It’s probably no mere coincidence that ill Manors, the third studio album by rapper, singer, songwriter and film director Plan B, has emerged at the height the Olympic euphoria evoked by the London 2012 games. Where the event’s opening and closing ceremonies aimed to congratulate the multiculturalism, talent, creativity and all round success of the city and in fact the state, Plan B’s rugged, abject and sometimes sinister poetry seems to have provided an alternative commentary.
Two years after his hugely successful soul/pop endeavour The Defamation of Strickland Banks, Mr Benjamin Paul Drew – as he is otherwise known – has, to the surprise of many, returned to his love for Hip-Hop, and the sound here is covered largely by Grime style rapping. However, PB’s vocal contribution is not the only change. Musically the two albums could not be more different. Despite subtle injections of rap Strickland Banks stuck fiercely to its genre, while ill Manors presents us with a surfeit of experiments with style.
‘I Am the Narrator’ (produced by long time collaborator Eric Appapoulay) plays out with haunting strings and a thick bass reminiscent of ’90s Trip Hop, while PB tells us that he’s a ‘lyrical narrator’ and a ‘social commentator’, thus introducing us to the numerous stories he’s about to tell.
‘Playing With Fire’ features a brave mix of acoustic piano, bass which sounds as if hijacked from a heavy metal balled and both awe-inspiring vocals and co-production from Labrinth. The combination of performance poet John Cooper Clarke’s harsh delivery and PB’s fairly mature and permanently outraged voice, along with a menacing piano hook makes ‘Pity The Plight’ the darkest point on the LP.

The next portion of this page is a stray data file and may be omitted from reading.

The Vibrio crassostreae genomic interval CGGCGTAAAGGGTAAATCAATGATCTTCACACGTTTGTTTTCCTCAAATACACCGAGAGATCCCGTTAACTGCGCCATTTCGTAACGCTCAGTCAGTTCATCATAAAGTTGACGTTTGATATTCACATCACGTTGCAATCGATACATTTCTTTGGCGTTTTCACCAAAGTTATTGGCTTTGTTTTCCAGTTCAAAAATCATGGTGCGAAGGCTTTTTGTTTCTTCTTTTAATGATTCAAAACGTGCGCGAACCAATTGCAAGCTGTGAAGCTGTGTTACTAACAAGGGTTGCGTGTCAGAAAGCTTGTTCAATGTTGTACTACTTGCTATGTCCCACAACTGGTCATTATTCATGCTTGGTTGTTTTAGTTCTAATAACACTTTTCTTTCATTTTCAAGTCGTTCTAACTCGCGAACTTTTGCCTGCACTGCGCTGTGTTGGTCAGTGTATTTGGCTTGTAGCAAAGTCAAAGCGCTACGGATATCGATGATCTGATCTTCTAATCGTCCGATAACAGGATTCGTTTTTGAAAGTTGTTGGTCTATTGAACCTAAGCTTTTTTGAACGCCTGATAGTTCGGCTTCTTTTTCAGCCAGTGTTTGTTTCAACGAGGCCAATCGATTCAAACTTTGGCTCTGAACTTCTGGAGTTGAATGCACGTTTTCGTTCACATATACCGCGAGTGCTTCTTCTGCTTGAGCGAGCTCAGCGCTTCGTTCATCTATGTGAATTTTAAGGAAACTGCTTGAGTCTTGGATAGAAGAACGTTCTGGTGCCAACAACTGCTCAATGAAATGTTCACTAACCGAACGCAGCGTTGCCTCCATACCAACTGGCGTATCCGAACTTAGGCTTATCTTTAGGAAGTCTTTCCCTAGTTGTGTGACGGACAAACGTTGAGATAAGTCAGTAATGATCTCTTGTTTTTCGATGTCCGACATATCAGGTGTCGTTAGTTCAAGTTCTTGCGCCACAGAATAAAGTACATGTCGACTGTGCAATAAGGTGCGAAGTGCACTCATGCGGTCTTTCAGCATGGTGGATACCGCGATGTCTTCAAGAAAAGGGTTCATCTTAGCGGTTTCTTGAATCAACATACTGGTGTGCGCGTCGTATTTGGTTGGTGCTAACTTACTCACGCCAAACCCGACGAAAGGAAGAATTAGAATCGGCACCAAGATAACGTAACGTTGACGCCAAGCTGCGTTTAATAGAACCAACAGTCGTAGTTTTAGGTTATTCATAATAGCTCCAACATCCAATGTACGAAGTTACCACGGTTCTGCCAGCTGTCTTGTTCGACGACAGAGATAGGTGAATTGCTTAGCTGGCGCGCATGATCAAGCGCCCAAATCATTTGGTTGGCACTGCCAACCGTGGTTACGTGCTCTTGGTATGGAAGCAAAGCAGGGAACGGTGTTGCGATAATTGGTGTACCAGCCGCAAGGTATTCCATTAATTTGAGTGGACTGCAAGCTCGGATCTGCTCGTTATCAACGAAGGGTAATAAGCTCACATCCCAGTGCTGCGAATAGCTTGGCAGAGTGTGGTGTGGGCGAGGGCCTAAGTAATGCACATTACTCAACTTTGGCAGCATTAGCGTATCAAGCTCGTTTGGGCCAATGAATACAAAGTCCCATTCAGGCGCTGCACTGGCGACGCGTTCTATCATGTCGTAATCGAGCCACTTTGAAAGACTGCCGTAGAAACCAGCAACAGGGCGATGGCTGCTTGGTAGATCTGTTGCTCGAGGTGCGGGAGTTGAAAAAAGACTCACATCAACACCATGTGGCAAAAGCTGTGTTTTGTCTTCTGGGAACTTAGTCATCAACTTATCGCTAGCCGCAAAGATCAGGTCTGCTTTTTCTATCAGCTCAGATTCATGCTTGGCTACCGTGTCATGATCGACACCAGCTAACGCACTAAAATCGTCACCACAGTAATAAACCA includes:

That almost every track is co-produced by Plan B himself seems to work to the album’s favour and gives all of the numerous sounds both his personal touch and a common theme. Like the film on which ill Manors is based, the album continually portrays several short character studies and presents them as songs.
‘The Runaway’ is a gang related affair in which a girl is a kidnapped by the Russian mafia, used as a sex slave and attempts to escape with her new born child. And in ‘Drug Dealer’ (which features vocals from Chase and Status collaborator Takura) a character called Chris, who is the son of a heroin addict, and now a seller of illegal substances himself, seeks revenge on the ‘racist cunt’ who sliced him in the face with a knife as a child and Kirby the man most likely responsible for his mother’s overdose and eventual death.
These ‘harrowing tales’ (along with many others) are set in Forest Gate, the area in which as PB was raised; which, by chance, is merely a mile from the chief signifier of all the commercialism and cheerfulness of London 2012, i.e. the Olympic Park. The question this evokes is of course: is PB merely telling stories for the sake of telling stories or is there some major assertion he’s trying to make?
Perhaps, like the LP’s title track, ill Manors is an overall examination of the causes of the riots in Britain last summer and can to some extent be deemed a validation, as well as a collection of anthems for the disenfranchised for who inner city life is not the celebration of diversity and opportunity that some might think it is, but a perpetual battle against ignorance, drug addiction, extreme poverty, prostitution and government cuts.
PB’s approach is obviously a little too bleak in places and at times one gets the impression that he gets being a realist and being a pessimist slightly confused. Yet it seems he should at least be applauded for utilizing his popularity to make statements that need addressing.
It comes across as odd that the album’s two closing tracks totally contradict each other and to some extent it feels as if Mr Drew isn’t exactly sure which expression to leave us with. On ‘Live Once’, which features fellow East London emcee Kano, he sings “everything will be ok come tomorrow,” then on ‘Falling Down’ he tells us, “don’t attempt to save my soul.” Perhaps he’s merely urging us to make the choice between condemnation and redemption ourselves.
Whatever his rationale, Ill Manors might just mark the highest point in Plan B’s career so far.